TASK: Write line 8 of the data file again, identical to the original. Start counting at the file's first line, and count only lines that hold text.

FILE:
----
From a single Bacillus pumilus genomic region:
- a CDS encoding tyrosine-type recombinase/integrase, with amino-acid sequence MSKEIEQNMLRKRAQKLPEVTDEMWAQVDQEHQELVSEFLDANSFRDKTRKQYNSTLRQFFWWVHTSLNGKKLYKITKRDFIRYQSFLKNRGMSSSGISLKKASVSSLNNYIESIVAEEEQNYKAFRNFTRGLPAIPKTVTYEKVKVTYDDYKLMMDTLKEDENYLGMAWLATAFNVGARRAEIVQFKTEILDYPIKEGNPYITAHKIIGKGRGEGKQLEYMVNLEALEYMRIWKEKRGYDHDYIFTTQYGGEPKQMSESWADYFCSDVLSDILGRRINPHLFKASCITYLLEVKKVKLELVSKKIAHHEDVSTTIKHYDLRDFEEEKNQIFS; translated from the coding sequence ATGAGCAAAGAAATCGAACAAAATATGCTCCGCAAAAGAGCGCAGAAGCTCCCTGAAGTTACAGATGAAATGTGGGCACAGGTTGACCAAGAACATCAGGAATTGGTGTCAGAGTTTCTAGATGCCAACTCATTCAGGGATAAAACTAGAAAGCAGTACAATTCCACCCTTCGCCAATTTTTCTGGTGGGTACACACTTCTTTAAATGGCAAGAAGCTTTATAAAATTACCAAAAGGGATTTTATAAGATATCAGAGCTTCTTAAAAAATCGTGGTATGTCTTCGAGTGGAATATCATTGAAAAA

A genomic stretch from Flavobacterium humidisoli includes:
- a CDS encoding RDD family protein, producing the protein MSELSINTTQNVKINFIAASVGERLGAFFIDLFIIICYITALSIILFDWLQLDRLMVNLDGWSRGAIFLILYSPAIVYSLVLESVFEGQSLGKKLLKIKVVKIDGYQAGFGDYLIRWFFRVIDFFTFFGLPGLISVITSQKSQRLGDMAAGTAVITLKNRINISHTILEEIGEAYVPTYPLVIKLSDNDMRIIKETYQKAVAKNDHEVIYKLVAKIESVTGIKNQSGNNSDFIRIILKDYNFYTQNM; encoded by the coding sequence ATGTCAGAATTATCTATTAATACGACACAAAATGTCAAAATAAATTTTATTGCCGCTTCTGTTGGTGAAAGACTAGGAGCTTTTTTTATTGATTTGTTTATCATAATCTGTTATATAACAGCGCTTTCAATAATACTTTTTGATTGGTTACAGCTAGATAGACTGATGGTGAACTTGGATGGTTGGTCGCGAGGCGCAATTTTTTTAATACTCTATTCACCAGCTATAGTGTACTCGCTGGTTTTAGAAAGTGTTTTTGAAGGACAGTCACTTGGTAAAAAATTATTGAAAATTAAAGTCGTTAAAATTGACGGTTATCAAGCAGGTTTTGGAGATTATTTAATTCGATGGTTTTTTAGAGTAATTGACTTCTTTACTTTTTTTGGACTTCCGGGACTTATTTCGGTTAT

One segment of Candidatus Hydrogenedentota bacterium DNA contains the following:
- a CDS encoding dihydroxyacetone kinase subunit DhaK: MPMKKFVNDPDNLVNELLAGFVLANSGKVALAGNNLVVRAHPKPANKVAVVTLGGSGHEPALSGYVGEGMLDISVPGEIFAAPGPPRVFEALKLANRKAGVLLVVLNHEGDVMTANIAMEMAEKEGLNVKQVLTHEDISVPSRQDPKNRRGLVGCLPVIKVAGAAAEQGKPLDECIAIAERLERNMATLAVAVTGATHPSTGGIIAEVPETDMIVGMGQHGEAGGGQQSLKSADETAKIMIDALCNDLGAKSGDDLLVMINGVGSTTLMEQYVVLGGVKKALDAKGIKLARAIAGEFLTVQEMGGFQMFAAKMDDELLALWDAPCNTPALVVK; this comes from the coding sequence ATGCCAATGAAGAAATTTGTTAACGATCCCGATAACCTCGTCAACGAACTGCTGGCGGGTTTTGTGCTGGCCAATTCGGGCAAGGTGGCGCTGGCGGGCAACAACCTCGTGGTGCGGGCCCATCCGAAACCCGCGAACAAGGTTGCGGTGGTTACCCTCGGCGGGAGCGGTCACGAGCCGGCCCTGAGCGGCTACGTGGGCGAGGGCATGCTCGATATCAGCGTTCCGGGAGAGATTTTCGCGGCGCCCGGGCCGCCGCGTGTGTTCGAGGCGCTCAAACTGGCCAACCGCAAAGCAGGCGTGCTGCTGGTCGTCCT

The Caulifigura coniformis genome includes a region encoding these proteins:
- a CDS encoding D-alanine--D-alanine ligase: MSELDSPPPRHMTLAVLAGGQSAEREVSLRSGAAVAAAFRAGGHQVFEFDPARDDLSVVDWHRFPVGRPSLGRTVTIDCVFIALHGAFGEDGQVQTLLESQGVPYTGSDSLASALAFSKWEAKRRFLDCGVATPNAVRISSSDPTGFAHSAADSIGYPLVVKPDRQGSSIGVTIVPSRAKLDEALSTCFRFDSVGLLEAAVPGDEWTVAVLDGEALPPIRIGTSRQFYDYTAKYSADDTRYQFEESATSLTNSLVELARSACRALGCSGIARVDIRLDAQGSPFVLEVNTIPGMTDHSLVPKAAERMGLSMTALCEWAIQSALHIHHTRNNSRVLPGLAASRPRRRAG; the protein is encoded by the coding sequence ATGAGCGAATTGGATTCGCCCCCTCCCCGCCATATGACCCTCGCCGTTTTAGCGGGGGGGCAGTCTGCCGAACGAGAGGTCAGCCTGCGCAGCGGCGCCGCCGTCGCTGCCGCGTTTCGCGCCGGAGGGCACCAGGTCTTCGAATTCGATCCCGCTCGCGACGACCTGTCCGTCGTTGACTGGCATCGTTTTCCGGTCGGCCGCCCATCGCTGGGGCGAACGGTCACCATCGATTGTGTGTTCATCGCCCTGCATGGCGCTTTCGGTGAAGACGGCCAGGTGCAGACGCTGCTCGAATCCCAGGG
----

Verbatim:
- a CDS encoding D-alanine--D-alanine ligase: MSELDSPPPRHMTLAVLAGGQSAEREVSLRSGAAVAAAFRAGGHQVFEFDPARDDLSVVDWHRFPVGRPSLGRTVTIDCVFIALHGAFGEDGQVQTLLESQGVPYTGSDSLASALAFSKWEAKRRFLDCGVATPNAVRISSSDPTGFAHSAADSIGYPLVVKPDRQGSSIGVTIVPSRAKLDEALSTCFRFDSVGLLEAAVPGDEWTVAVLDGEALPPIRIGTSRQFYDYTAKYSADDTRYQFEESATSLTNSLVELARSACRALGCSGIARVDIRLDAQGSPFVLEVNTIPGMTDHSLVPKAAERMGLSMTALCEWAIQSALHIHHTRNNSRVLPGLAASRPRRRAG; the protein is encoded by the coding sequence ATGAGCGAATTGGATTCGCCCCCTCCCCGCCATATGACCCTCGCCGTTTTAGCGGGGGGGCAGTCTGCCGAACGAGAGGTCAGCCTGCGCAGCGGCGCCGCCGTCGCTGCCGCGTTTCGCGCCGGAGGGCACCAGGTCTTCGAATTCGATCCCGCTCGCGACGACCTGTCCGTCGTTGACTGGCATCGTTTTCCGGTCGGCCGCCCATCGCTGGGGCGAACGGTCACCATCGATTGTGTGTTCATCGCCCTGCATGGCGCTTTCGGTGAAGACGGCCAGGTGCAGACGCTGCTCGAATCCCAGGG